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Power to the Bump - support for new mothers

 25/03/2019    Last Modified: 25/03/2019

In 2016 the Equality and Human Rights Commission/Department for Business, Innovation and Skills published research findings, which showed that young women are more likely to experience particular negative and potentially discriminatory experiences related to their pregnancy and maternity in the workplace. Many of these were related to their health and wellbeing which were particularly affected in pregnancy:

  • 10% of mothers under 25 reported they left their employers as a result of risks not being resolved vs a 4% average.
  • 25% of mothers who were under 25 reported experiencing a negative impact on their health and stress levels vs a 15% average.
  • 15% of mothers under 25 were discouraged from attending antenatal appointments vs a 10% average.
  • The full briefing highlighting findings relating to young mothers are available so click on this link to find out more.

In response to the research, the EHRC launched a new online campaign to empower young expectant and new mothers to know their rights at work and to raise their confidence to assert these rights. This includes supporting women to have early conversations with employers and therefore early resolution to avoidable pregnancy and maternity issues.

The five top tips are:

  • Tip 1: Talk to your boss
  • Tip 2: Go to your antenatal appointments
  • Tip 3: Plan your maternity leave
  • Tip 4: Talk about risks
  • Tip 5: Avoid stress

#PowertotheBump is a positive, light hearted campaign with a serious underlying message. Encouraging women to all give ‘power to the bump’ during their pregnancy to make sure their health comes first during this important time.

You can test your knowledge of women’s pregnancy and maternity rights in the workplace by clicking the online quiz link here.

From our own Women in Football survey we are aware that women feel that they suffer disadvantage through being a working mother, which is why we felt that providing our network with information about campaigns like this could be a useful tool.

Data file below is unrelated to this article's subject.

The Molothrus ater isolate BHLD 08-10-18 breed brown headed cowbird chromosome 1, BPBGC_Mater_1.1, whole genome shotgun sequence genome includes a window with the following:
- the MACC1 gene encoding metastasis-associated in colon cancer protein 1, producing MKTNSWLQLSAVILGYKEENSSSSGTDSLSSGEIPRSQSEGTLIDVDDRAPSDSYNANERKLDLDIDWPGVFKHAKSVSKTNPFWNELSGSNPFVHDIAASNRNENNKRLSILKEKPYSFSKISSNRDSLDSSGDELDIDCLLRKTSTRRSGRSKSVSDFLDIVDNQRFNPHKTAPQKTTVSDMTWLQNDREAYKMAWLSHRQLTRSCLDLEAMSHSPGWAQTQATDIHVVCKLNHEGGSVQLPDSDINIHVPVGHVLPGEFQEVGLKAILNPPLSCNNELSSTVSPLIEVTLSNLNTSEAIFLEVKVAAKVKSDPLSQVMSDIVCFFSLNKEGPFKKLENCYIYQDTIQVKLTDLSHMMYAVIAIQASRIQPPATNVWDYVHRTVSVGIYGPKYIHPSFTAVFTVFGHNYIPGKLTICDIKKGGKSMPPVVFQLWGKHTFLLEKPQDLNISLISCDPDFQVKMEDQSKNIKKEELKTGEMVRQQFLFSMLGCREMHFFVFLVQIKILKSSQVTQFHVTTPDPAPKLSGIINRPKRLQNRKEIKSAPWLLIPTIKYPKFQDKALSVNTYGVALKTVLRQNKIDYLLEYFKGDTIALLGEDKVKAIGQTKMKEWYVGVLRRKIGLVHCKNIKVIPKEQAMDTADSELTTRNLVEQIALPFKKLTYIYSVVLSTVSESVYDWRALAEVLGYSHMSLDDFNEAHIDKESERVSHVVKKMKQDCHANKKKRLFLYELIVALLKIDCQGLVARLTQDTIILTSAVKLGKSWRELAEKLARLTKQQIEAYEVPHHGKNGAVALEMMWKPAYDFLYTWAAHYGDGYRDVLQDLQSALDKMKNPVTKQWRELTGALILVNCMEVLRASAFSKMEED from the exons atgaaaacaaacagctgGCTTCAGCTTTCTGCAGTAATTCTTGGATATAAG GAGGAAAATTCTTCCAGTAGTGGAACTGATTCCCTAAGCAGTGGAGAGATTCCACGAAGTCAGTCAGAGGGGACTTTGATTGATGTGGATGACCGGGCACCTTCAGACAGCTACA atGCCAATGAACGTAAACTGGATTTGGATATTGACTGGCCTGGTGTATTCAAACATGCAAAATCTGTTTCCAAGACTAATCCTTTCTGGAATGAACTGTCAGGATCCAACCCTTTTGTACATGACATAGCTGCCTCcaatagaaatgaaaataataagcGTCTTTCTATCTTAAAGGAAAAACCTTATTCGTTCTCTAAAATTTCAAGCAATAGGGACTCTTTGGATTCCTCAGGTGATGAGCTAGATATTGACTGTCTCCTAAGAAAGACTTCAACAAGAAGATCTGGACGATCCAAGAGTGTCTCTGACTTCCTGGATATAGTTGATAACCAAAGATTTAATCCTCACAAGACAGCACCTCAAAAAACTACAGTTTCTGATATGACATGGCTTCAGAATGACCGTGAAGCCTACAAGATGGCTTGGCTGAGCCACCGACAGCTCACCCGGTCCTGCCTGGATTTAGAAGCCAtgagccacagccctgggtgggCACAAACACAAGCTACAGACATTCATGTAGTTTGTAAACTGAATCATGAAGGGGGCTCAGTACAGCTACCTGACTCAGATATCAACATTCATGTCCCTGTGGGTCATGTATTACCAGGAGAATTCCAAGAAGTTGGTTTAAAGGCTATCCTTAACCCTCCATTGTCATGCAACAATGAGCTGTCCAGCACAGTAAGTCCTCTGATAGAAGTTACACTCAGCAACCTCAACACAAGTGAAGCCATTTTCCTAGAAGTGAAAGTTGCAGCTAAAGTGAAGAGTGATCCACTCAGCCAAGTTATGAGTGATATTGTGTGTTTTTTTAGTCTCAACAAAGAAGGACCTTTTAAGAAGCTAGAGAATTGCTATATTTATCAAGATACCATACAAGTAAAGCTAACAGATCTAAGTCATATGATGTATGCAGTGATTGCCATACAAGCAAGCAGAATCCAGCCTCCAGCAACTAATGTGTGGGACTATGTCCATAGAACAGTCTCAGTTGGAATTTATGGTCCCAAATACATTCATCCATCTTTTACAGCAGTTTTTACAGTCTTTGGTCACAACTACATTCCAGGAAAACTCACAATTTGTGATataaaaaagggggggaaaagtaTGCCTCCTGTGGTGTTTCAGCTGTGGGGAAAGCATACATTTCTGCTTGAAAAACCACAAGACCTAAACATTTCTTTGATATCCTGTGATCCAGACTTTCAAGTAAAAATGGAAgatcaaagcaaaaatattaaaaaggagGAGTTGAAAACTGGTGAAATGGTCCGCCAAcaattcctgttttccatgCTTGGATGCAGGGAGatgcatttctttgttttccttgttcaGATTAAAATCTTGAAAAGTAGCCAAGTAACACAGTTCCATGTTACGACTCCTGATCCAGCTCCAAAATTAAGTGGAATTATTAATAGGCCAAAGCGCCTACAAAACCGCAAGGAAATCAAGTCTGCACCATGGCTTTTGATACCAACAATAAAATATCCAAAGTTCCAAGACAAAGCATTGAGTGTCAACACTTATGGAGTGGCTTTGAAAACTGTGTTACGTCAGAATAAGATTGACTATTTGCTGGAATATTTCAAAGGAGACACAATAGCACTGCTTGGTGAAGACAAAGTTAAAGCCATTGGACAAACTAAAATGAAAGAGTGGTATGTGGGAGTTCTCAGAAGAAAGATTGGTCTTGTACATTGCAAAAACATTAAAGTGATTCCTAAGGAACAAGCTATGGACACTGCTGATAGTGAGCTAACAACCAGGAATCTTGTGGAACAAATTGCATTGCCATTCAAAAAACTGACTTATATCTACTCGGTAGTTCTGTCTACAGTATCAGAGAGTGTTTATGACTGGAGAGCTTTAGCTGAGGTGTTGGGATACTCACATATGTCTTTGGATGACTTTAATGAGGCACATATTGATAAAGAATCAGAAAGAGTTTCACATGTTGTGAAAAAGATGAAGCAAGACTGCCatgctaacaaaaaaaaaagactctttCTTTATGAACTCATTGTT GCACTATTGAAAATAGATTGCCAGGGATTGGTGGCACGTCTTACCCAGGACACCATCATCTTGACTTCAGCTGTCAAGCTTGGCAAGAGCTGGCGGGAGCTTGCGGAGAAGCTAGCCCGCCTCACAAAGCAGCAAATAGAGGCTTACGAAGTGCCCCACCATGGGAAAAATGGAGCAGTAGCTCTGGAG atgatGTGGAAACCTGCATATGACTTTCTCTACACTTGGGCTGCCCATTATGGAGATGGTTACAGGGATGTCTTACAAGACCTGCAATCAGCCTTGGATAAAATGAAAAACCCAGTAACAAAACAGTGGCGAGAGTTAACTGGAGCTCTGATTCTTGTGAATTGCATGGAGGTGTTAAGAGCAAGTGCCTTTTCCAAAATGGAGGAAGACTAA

If you would like to find out more and see how your football workplace could support this campaign then contact Rosie Wallbank, Project Manager, 0161 829 8421 pregnancy@equalityhumanrights.com

You can follow on social media: #powertothebump @ehrc

/equalityhumanrights /EqualityHumanRights

Top five tips for pregnant mums at work

Tip 1

It is a good idea to tell your employer that you are pregnant as early as possible. This is because:

  • you may need to take time off for antenatal care,
  • you may need protection from health and safety risks, and
  • you are only protected from unfavourable treatment because of your pregnancy once your employer knows or suspects you are pregnant.

Our research found that the majority of employers felt that supporting pregnant employees was in the interests of their organisation.


Tip 2

After you have worked for 12 weeks in the same job, you can take reasonable paid time off for antenatal care. This includes not only medical examinations but also, for example, antenatal classes, relaxation or parenting classes, as recommended by a registered doctor, midwife or health visitor. Your employer can only refuse a request for time off if it is reasonable for them to refuse.

After the first antenatal appointment, you have to provide proof of your appointments, if your employer asks you to do so.